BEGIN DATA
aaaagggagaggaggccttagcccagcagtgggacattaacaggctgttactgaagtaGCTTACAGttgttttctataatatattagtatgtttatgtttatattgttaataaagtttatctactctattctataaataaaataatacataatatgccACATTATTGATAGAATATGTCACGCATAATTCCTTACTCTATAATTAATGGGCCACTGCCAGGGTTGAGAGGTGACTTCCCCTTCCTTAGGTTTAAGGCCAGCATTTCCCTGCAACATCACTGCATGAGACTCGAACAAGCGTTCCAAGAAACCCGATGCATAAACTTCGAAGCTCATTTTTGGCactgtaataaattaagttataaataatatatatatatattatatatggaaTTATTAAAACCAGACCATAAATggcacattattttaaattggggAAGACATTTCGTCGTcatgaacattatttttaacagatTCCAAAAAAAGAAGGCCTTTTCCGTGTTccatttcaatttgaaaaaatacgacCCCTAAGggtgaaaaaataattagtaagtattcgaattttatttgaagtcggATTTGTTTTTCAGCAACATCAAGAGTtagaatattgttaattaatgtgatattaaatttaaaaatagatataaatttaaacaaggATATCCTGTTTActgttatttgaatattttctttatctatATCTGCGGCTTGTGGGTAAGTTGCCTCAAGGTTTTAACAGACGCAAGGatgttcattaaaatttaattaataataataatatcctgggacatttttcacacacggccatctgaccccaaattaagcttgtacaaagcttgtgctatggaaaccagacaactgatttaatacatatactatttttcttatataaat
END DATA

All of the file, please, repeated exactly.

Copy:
aaaagggagaggaggccttagcccagcagtgggacattaacaggctgttactgaagtaGCTTACAGttgttttctataatatattagtatgtttatgtttatattgttaataaagtttatctactctattctataaataaaataatacataatatgccACATTATTGATAGAATATGTCACGCATAATTCCTTACTCTATAATTAATGGGCCACTGCCAGGGTTGAGAGGTGACTTCCCCTTCCTTAGGTTTAAGGCCAGCATTTCCCTGCAACATCACTGCATGAGACTCGAACAAGCGTTCCAAGAAACCCGATGCATAAACTTCGAAGCTCATTTTTGGCactgtaataaattaagttataaataatatatatatatattatatatggaaTTATTAAAACCAGACCATAAATggcacattattttaaattggggAAGACATTTCGTCGTcatgaacattatttttaacagatTCCAAAAAAAGAAGGCCTTTTCCGTGTTccatttcaatttgaaaaaatacgacCCCTAAGggtgaaaaaataattagtaagtattcgaattttatttgaagtcggATTTGTTTTTCAGCAACATCAAGAGTtagaatattgttaattaatgtgatattaaatttaaaaatagatataaatttaaacaaggATATCCTGTTTActgttatttgaatattttctttatctatATCTGCGGCTTGTGGGTAAGTTGCCTCAAGGTTTTAACAGACGCAAGGatgttcattaaaatttaattaataataataatatcctgggacatttttcacacacggccatctgaccccaaattaagcttgtacaaagcttgtgctatggaaaccagacaactgatttaatacatatactatttttcttatataaat